#90: Stephen Kosslyn on How We Conceptualize the World
Cognitive Revolution | In the final episode of Cognitive Revolution, I talk to this eminent cognitive scientist about the different strategies we use for understanding the world around us.
This is Cognitive Revolution, my show about the personal side of the intellectual journey. Each week, I interview an eminent scientist, writer, or academic about the experiences that shaped their ideas. The show is available wherever you listen to podcasts.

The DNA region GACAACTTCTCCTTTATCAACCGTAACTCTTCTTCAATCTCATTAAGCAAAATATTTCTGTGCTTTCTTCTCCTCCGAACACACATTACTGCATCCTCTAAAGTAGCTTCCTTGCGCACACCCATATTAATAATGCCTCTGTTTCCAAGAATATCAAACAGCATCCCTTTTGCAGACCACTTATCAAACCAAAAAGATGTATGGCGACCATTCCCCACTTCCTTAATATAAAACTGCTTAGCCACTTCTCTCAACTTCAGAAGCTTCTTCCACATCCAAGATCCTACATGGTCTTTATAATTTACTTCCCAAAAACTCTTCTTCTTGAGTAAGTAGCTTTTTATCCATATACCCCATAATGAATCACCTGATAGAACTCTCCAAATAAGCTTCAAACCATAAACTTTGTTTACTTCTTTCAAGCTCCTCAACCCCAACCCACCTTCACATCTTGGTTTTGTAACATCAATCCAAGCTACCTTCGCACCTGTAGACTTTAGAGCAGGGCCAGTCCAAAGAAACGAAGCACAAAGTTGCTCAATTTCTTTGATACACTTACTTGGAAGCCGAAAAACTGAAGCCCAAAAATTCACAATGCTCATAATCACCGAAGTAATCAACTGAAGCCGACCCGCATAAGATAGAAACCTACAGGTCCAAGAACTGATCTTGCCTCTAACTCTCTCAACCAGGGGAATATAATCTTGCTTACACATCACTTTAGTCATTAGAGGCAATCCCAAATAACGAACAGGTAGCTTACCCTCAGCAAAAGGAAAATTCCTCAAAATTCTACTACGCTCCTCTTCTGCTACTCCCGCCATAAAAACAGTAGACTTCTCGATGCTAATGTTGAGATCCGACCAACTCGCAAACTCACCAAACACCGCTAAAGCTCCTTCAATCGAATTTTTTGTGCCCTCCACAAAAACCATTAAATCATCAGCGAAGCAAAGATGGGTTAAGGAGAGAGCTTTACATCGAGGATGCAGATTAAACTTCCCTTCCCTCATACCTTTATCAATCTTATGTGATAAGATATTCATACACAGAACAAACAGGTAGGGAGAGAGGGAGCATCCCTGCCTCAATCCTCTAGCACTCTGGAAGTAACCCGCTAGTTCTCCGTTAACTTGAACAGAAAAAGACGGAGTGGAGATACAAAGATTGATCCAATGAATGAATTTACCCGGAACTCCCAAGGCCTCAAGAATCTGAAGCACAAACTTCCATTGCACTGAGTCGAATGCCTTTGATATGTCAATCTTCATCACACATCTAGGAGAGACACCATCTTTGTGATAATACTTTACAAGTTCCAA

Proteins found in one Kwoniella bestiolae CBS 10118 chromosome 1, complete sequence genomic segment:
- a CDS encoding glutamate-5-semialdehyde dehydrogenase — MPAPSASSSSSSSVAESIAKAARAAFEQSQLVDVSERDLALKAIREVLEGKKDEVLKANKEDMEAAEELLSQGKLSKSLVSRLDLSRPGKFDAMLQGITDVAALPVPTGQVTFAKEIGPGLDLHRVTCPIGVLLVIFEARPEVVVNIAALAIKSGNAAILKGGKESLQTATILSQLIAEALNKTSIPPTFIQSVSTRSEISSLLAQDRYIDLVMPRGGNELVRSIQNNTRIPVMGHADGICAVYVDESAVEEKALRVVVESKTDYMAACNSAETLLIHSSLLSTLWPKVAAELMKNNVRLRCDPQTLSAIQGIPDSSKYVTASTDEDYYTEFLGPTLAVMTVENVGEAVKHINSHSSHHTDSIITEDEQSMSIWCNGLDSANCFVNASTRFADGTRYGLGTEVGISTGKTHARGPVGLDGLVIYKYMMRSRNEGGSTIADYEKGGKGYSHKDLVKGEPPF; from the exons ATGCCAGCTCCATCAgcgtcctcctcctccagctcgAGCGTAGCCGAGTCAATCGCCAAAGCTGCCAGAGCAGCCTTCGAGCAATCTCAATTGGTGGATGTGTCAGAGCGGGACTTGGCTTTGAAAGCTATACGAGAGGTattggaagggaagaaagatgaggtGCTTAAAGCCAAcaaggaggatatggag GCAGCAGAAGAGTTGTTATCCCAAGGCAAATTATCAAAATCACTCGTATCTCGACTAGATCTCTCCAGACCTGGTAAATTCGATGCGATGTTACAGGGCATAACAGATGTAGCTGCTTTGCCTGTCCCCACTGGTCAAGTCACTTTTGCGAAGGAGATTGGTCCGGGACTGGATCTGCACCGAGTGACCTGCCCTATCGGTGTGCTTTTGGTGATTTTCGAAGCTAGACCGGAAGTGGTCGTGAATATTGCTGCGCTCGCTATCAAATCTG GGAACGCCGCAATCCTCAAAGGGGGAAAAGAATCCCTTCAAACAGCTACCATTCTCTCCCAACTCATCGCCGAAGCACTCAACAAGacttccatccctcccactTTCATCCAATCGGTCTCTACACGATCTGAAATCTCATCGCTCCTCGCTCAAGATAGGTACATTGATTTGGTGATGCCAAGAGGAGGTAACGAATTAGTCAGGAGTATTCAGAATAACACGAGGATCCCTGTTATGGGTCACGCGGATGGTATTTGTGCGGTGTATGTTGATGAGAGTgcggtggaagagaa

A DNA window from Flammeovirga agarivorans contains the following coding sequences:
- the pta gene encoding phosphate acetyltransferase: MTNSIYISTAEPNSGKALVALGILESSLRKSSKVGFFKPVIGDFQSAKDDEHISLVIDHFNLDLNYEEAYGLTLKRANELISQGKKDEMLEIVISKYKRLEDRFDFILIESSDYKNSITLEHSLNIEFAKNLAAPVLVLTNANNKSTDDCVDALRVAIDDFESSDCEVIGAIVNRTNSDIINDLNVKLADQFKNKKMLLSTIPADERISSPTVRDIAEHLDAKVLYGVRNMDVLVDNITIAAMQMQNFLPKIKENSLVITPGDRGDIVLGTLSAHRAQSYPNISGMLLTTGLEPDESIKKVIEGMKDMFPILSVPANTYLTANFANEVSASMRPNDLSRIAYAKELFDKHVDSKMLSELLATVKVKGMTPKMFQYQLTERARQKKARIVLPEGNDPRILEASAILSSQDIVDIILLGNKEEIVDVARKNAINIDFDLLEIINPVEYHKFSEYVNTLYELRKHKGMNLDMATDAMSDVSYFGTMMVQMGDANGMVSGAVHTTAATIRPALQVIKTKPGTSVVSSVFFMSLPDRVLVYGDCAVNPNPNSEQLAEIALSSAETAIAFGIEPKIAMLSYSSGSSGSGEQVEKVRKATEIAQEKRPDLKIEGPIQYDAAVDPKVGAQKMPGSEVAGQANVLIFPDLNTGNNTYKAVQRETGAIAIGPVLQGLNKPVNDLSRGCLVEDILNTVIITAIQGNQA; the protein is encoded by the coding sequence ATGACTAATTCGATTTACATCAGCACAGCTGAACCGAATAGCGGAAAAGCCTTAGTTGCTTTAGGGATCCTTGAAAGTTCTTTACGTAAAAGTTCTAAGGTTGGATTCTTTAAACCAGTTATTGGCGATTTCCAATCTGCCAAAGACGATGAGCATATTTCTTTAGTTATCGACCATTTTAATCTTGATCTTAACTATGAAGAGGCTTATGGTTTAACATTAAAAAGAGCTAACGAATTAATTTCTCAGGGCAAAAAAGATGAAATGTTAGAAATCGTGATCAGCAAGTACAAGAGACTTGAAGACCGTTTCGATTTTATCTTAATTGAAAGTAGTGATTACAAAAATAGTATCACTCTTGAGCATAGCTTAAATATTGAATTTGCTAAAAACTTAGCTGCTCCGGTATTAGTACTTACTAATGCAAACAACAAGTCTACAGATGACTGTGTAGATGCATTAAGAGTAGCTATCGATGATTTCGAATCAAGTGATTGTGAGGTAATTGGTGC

Stephen Kosslyn is a foundational figure in the field of cognitive science. It is only fitting that he is the final guest in my Cognitive Revolution interview series, before I transition into a new line of content which I’m calling “Against Habit.” I remember in my introduction to my introduction to cognitive science course—which helped set me on the track I’m on today—learning about the mental imagery debate between Stephen Kosslyn and Zenon Pylyshyn. Kosslyn argued that the mental images we can conjure in our minds are indeed pictorial. Pylyshyn argued they merely felt that way; in fact, they’re closer to linguistic descriptions. It was fun to talk to Professor Kosslyn about his experience in cognitive science, how he’s used his cognitive scientific experience to do more applied work in recent years, and how cognitive scientists should think about novels and fictional rendering of human behavior. Stephen is currently president of Active Learning Sciences, Inc. and has served as chief academic officer for cutting edge educational institutions such as Foundry College and Minerva Schools. He was previously the John Lindsley Professor of Psychology in Memory of William James and Dean of Social Science at Harvard University.
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